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Rash v. Town of Mammoth

Court of Appeals of Arizona, Second Division

December 13, 2013

Samuel Rash, a single man, Petitioner/Plaintiff/Appellant,
v.
Town Of Mammoth, Mammoth Police Department, And Pinal County Employee Merit System Commission, Respondents/Defendants/Appellees.

Appeal from the Superior Court in Pinal County No. S1100CV201201479 The Honorable Robert Carter Olson, Judge

Munger Chadwick, P.L.C., Tucson By John F. Munger, David Ruiz, and Adriane J. Parsons Counsel for Petitioner/Plaintiff/Appellant

Jackson Lewis LLP, Phoenix By Justin S. Pierce and Victoria Torrilhon Counsel for Respondents/Defendants/Appellees Town of Mammoth and Mammoth Police Department

Leonard & Felker, P.L.C., Tucson By Donna M. Aversa Counsel for Respondent/Defendant/Appellee Pinal County Employee Merit System Commission

Chief Judge Howard authored the opinion of the Court, in which Presiding Judge Vásquez and Judge Miller concurred.

OPINION

HOWARD, Chief Judge

¶1 In this appeal from a statutory special action, appellant Samuel Rash appeals the trial court's dismissal of his claims challenging his termination from the Town of Mammoth police force. On appeal, he argues the court erred by finding the time limits of the Arizona Rules of Civil Appellate Procedure applicable to statutory special actions and in concluding that the doctrine of laches would otherwise bar his claims. Because we conclude the court erred in applying the procedural rules and the laches doctrine, we vacate and remand.

Factual and Procedural Background

¶2 The record supports the following procedural history. On March 22, 2011, the Town of Mammoth ("the Town") terminated Rash's employment. Rash appealed that decision, which the Pinal County Employee Merit System Commission ("the Commission") heard at the Town's request. After a hearing on November 29, 2011, the Commission voted to uphold his termination. Rash, however, did not receive a written decision from the Commission until March 31, 2012.[1] On May 25, 2012, Rash filed a statutory special action pursuant to A.R.S. § 38-1004(A) in the superior court appealing the Commission's decision.

¶3 The Town and the Commission moved to dismiss the special action as untimely and for failure to timely join an indispensable party.[2] Finding applicable the thirty-day time limit of Rule 9(a), Ariz. R. Civ. App. P., the superior court granted the motions. Additionally, the court found that because Rash waited six months after becoming aware of the Commission's decision, "the equitable doctrine of laches serves as a separate and independent bar to this action . . . in light of the policy in favor of finality of decisions." We have jurisdiction over Rash's appeal pursuant to A.R.S. §§ 12-120.21(A)(1), (4) and 12-2101(A)(1).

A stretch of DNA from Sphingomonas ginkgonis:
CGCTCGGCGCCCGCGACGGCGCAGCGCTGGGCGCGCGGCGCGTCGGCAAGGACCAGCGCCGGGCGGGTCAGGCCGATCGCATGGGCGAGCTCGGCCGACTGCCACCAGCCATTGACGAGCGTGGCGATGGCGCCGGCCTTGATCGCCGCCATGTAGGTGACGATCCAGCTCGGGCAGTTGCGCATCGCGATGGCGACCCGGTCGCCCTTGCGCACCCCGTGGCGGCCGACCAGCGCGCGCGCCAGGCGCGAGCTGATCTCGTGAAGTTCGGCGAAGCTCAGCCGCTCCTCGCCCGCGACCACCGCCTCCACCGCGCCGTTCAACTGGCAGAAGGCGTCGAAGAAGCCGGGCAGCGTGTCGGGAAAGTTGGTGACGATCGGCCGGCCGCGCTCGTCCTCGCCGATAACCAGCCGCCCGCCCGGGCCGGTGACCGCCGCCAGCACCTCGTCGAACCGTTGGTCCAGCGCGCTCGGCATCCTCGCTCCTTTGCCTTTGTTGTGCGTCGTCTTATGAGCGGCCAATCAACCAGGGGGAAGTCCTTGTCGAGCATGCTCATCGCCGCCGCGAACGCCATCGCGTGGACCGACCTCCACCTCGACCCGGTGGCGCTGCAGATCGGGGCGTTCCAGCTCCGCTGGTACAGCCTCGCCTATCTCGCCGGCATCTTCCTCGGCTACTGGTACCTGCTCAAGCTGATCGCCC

Timeliness

¶4 Rash first argues the superior court erred by dismissing his statutory special action after finding the thirty-day time limit for bringing an appeal in Rule 9(a), Ariz. R. Civ. App. P., was applicable to his special action through Rule 7(i), Ariz. R. P. Spec. Actions, titled "Special Appellate Court Provisions." Although we review a grant of dismissal for an abuse of discretion, Old Republic Nat'l Title Ins. Co. v. New Falls Corp., 224 Ariz. 526, ¶ 9, 233 P.3d 639, 641 (App. 2010), "we review de novo questions involving the interpretation of court rules and 'evaluate procedural rules using principles of statutory construction, '" Haroutunian v. Valueoptions, Inc., 218 Ariz. 541, 6, 189 P.3d 1114, 1117 (App. 2008), quoting Fragoso v. Fell, 210 Ariz. 427, ¶¶ 7, 13, 111 P.3d 1027, 1030, 1032 (App. 2005). Where a rule's terms are ambiguous, we consider in our interpretation the rule's "'context, language, subject matter, historical background, effects and consequences, and spirit and purpose.'" Hornbeck v. Lusk, 217 Ariz. 581, 6, 177 P.3d 323, 325 (App. 2008), quoting Estancia Dev. Assocs. v. City of Scottsdale, 196 Ariz. 87, ¶ 11, 993 P.2d 1051, 1054 (App. 1999).

¶5 The superior court concluded that Rule 7(i), Ariz. R. P. Spec. Actions, titled "Special Appellate Court Provisions, " applied to Rash's statutory special action. That rule states that "[t]o the extent they are not inconsistent with these rules, the Arizona Rules of Civil Appellate Procedure shall apply to special actions." Ariz. R. P. Spec. Actions 7(i). Therefore, the court reasoned, the thirty-day filing time in Rule 9(a), Ariz. R. Civ. App. P., also applied. We therefore must determine whether Rule 7, Ariz. R. P. Spec. Actions, applies to statutory special actions filed in superior court.

¶6 Rule 1(b), Ariz. R. P. Spec. Actions, specifically designates provisions of the special action rules that apply to statutory special actions. It states "the provisions of this Rule as to parties, procedure, interlocutory orders and stays, and judgments shall apply" to statutory special actions. Ariz. R. P. Spec. Actions 1(b). The "provisions" to which Rule 1(b) refers are plainly the titles of Rules 2, 4, 5, and 6, Ariz. R. P. Spec. Actions. Nowhere does the rule refer to the "Special Appellate Court Provisions" contained in Rule 7, Ariz. R. P. Spec. Actions. Id. Under the principle of expressio unius est exclusio alterius, we may presume items not included in the list in Rule 1(b) were intentionally excluded. See Sw. Iron & Steel Indus. v. State, 123 Ariz. 78, 79-80, 597 P.2d 981, 982-83 (1979) ("[E]xpression of one or more items of a class and the exclusion of other items of the same class implies . . . intent to exclude those items not so ...


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